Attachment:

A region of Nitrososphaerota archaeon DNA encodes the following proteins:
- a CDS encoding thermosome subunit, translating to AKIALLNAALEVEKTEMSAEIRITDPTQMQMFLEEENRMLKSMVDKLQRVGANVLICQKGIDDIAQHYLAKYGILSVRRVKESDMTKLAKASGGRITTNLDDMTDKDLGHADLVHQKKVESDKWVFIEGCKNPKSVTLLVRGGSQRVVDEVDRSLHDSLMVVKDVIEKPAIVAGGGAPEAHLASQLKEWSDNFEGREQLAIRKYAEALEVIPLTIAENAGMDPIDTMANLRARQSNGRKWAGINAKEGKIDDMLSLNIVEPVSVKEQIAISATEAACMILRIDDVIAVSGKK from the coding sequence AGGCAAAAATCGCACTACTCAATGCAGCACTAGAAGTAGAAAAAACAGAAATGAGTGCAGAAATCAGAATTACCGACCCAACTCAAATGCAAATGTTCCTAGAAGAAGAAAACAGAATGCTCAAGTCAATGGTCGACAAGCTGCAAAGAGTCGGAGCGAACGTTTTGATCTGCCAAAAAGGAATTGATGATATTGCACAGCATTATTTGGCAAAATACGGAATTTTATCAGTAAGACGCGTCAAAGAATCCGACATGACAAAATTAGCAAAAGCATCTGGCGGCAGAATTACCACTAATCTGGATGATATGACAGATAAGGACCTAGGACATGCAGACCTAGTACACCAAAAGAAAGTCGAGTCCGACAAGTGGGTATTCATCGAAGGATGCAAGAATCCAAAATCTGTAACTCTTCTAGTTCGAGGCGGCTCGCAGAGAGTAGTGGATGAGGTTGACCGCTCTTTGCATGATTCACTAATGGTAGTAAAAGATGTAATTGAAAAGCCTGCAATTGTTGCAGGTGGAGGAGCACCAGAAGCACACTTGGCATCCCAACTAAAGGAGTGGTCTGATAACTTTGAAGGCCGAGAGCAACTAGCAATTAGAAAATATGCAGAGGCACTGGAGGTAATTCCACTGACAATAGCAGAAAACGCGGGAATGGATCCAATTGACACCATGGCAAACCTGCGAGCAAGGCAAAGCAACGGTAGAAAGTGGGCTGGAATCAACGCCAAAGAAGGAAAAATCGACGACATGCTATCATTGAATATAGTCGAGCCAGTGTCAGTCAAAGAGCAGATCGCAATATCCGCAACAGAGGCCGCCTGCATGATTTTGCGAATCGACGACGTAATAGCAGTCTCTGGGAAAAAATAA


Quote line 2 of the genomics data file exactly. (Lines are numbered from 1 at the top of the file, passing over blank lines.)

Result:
- a CDS encoding thermosome subunit, translating to AKIALLNAALEVEKTEMSAEIRITDPTQMQMFLEEENRMLKSMVDKLQRVGANVLICQKGIDDIAQHYLAKYGILSVRRVKESDMTKLAKASGGRITTNLDDMTDKDLGHADLVHQKKVESDKWVFIEGCKNPKSVTLLVRGGSQRVVDEVDRSLHDSLMVVKDVIEKPAIVAGGGAPEAHLASQLKEWSDNFEGREQLAIRKYAEALEVIPLTIAENAGMDPIDTMANLRARQSNGRKWAGINAKEGKIDDMLSLNIVEPVSVKEQIAISATEAACMILRIDDVIAVSGKK from the coding sequence AGGCAAAAATCGCACTACTCAATGCAGCACTAGAAGTAGAAAAAACAGAAATGAGTGCAGAAATCAGAATTACCGACCCAACTCAAATGCAAATGTTCCTAGAAGAAGAAAACAGAATGCTCAAGTCAATGGTCGACAAGCTGCAAAGAGTCGGAGCGAACGTTTTGATCTGCCAAAAAGGAATTGATGATATTGCACAGCATTATTTGGCAAAATACGGAATTTTATCAGTAAGACGCGTCAAAGAATCCGACATGACAAAATTAGCAAAAGCATCTGGCGGCAGAATTACCACTAATCTGGATGATATGACAGATAAGGACCTAGGACATGCAGACCTAGTACACCAAAAGAAAGTCGAGTCCGACAAGTGGGTATTCATCGAAGGATGCAAGAATCCAAAATCTGTAACTCTTCTAGTTCGAGGCGGCTCGCAGAGAGTAGTGGATGAGGTTGACCGCTCTTTGCATGATTCACTAATGGTAGTAAAAGATGTAATTGAAAAGCCTGCAATTGTTGCAGGTGGAGGAGCACCAGAAGCACACTTGGCATCCCAACTAAAGGAGTGGTCTGATAACTTTGAAGGCCGAGAGCAACTAGCAATTAGAAAATATGCAGAGGCACTGGAGGTAATTCCACTGACAATAGCAGAAAACGCGGGAATGGATCCAATTGACACCATGGCAAACCTGCGAGCAAGGCAAAGCAACGGTAGAAAGTGGGCTGGAATCAACGCCAAAGAAGGAAAAATCGACGACATGCTATCATTGAATATAGTCGAGCCAGTGTCAGTCAAAGAGCAGATCGCAATATCCGCAACAGAGGCCGCCTGCATGATTTTGCGAATCGACGACGTAATAGCAGTCTCTGGGAAAAAATAA